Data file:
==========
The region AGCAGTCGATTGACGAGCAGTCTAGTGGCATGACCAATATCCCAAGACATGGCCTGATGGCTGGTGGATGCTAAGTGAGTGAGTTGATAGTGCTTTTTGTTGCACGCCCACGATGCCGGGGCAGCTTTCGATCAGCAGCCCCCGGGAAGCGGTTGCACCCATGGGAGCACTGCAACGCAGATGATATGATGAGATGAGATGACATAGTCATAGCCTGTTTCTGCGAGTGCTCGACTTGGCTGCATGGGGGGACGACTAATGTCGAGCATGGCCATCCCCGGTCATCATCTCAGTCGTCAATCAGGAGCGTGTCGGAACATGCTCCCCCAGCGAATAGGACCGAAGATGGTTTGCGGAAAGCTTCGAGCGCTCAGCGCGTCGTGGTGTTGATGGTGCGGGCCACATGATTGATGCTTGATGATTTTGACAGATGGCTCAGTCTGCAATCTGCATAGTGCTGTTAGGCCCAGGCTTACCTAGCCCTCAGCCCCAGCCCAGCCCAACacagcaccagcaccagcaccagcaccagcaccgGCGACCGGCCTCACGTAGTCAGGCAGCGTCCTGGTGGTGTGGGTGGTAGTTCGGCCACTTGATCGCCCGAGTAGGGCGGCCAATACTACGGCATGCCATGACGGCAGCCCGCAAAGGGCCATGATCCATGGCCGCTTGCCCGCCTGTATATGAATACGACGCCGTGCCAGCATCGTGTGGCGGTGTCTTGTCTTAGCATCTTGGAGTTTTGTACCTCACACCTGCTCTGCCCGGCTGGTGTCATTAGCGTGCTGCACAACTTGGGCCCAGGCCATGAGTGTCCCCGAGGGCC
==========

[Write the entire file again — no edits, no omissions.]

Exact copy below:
The region AGCAGTCGATTGACGAGCAGTCTAGTGGCATGACCAATATCCCAAGACATGGCCTGATGGCTGGTGGATGCTAAGTGAGTGAGTTGATAGTGCTTTTTGTTGCACGCCCACGATGCCGGGGCAGCTTTCGATCAGCAGCCCCCGGGAAGCGGTTGCACCCATGGGAGCACTGCAACGCAGATGATATGATGAGATGAGATGACATAGTCATAGCCTGTTTCTGCGAGTGCTCGACTTGGCTGCATGGGGGGACGACTAATGTCGAGCATGGCCATCCCCGGTCATCATCTCAGTCGTCAATCAGGAGCGTGTCGGAACATGCTCCCCCAGCGAATAGGACCGAAGATGGTTTGCGGAAAGCTTCGAGCGCTCAGCGCGTCGTGGTGTTGATGGTGCGGGCCACATGATTGATGCTTGATGATTTTGACAGATGGCTCAGTCTGCAATCTGCATAGTGCTGTTAGGCCCAGGCTTACCTAGCCCTCAGCCCCAGCCCAGCCCAACacagcaccagcaccagcaccagcaccagcaccgGCGACCGGCCTCACGTAGTCAGGCAGCGTCCTGGTGGTGTGGGTGGTAGTTCGGCCACTTGATCGCCCGAGTAGGGCGGCCAATACTACGGCATGCCATGACGGCAGCCCGCAAAGGGCCATGATCCATGGCCGCTTGCCCGCCTGTATATGAATACGACGCCGTGCCAGCATCGTGTGGCGGTGTCTTGTCTTAGCATCTTGGAGTTTTGTACCTCACACCTGCTCTGCCCGGCTGGTGTCATTAGCGTGCTGCACAACTTGGGCCCAGGCCATGAGTGTCCCCGAGGGCC